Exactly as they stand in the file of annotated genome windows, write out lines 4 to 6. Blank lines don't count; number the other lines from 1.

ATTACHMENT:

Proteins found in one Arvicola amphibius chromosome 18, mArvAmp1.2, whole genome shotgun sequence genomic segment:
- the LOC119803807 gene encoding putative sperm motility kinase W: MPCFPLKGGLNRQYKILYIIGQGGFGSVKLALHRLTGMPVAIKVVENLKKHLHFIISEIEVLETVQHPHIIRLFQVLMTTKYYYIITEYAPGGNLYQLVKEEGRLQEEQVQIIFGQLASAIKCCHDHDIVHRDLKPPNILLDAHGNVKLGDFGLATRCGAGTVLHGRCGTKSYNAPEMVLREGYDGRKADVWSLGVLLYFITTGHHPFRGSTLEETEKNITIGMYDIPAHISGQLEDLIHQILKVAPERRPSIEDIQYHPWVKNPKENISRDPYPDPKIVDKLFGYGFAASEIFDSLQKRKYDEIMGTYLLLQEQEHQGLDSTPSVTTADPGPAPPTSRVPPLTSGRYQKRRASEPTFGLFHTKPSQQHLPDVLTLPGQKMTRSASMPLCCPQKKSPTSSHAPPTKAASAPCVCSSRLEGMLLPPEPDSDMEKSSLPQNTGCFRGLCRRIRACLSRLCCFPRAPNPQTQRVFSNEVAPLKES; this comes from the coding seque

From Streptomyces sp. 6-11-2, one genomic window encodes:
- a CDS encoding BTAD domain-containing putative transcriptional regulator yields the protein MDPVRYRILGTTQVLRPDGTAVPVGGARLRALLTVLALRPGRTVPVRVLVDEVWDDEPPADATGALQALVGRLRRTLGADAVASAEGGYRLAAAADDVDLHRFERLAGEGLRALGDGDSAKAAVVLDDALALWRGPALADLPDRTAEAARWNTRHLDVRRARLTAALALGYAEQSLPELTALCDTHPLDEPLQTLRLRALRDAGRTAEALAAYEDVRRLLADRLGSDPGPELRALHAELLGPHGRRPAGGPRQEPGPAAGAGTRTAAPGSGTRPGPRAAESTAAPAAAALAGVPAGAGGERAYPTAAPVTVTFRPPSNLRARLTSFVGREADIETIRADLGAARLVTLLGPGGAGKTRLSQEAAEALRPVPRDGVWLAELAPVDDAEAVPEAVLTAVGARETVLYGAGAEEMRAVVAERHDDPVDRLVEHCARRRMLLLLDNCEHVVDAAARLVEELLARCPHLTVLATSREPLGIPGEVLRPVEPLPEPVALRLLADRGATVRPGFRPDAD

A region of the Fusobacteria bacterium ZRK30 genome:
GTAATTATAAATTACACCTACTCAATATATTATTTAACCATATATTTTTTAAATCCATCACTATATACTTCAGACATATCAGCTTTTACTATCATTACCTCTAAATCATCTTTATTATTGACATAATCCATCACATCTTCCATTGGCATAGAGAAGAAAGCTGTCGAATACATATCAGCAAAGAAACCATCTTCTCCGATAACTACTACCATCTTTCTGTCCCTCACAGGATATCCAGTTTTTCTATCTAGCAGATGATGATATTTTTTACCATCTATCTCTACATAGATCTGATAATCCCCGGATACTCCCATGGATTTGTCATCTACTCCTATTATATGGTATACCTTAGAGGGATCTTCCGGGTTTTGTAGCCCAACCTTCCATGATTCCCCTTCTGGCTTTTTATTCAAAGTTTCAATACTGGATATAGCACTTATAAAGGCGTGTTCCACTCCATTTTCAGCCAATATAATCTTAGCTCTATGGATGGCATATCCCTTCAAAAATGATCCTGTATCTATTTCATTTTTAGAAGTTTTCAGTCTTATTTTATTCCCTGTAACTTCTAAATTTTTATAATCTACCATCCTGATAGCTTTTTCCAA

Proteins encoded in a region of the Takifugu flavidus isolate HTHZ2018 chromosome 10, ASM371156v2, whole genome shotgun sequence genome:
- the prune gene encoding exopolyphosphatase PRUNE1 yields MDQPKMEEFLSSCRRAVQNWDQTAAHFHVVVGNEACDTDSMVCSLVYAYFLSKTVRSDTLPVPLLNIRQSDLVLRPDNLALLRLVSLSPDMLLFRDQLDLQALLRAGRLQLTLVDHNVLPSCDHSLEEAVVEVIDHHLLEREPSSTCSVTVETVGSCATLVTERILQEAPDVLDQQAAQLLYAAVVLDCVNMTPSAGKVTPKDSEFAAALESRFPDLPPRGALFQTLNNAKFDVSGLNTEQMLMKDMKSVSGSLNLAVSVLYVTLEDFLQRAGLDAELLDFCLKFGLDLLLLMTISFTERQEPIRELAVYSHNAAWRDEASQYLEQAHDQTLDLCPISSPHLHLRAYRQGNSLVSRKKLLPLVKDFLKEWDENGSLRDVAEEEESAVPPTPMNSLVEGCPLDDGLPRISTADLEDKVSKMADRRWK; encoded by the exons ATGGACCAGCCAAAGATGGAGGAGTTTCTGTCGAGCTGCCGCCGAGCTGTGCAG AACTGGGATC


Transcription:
- a CDS encoding BTAD domain-containing putative transcriptional regulator yields the protein MDPVRYRILGTTQVLRPDGTAVPVGGARLRALLTVLALRPGRTVPVRVLVDEVWDDEPPADATGALQALVGRLRRTLGADAVASAEGGYRLAAAADDVDLHRFERLAGEGLRALGDGDSAKAAVVLDDALALWRGPALADLPDRTAEAARWNTRHLDVRRARLTAALALGYAEQSLPELTALCDTHPLDEPLQTLRLRALRDAGRTAEALAAYEDVRRLLADRLGSDPGPELRALHAELLGPHGRRPAGGPRQEPGPAAGAGTRTAAPGSGTRPGPRAAESTAAPAAAALAGVPAGAGGERAYPTAAPVTVTFRPPSNLRARLTSFVGREADIETIRADLGAARLVTLLGPGGAGKTRLSQEAAEALRPVPRDGVWLAELAPVDDAEAVPEAVLTAVGARETVLYGAGAEEMRAVVAERHDDPVDRLVEHCARRRMLLLLDNCEHVVDAAARLVEELLARCPHLTVLATSREPLGIPGEVLRPVEPLPEPVALRLLADRGATVRPGFRPDAD

A region of the Fusobacteria bacterium ZRK30 genome:
GTAATTATAAATTACACCTACTCAATATATTATTTAACCATATATTTTTTAAATCCATCACTATATACTTCAGACATATCAGCTTTTACTATCATTACCTCTAAATCATCTTTATTATTGACATAATCCATCACATCTTCCATTGGCATAGAGAAGAAAGCTGTCGAATACATATCAGCAAAGAAACCATCTTCTCCGATAACTACTACCATCTTTCTGTCCCTCACAGGATATCCAGTTTTTCTATCTAGCAGATGATGATATTTTTTACCATCTATCTCTACATAGATCTGATAATCCCCGGATACTCCCATGGATTTGTCATCTACTCCTATTATATGGTATACCTTAGAGGGATCTTCCGGGTTTTGTAGCCCAACCTTCCATGATTCCCCTTCTGGCTTTTTATTCAAAGTTTCAATACTGGATATAGCACTTATAAAGGCGTGTTCCACTCCATTTTCAGCCAATATAATCTTAGCTCTATGGATGGCATATCCCTTCAAAAATGATCCTGTATCTATTTCATTTTTAGAAGTTTTCAGTCTTATTTTATTCCCTGTAACTTCTAAATTTTTATAATCTACCATCCTGATAGCTTTTTCCAA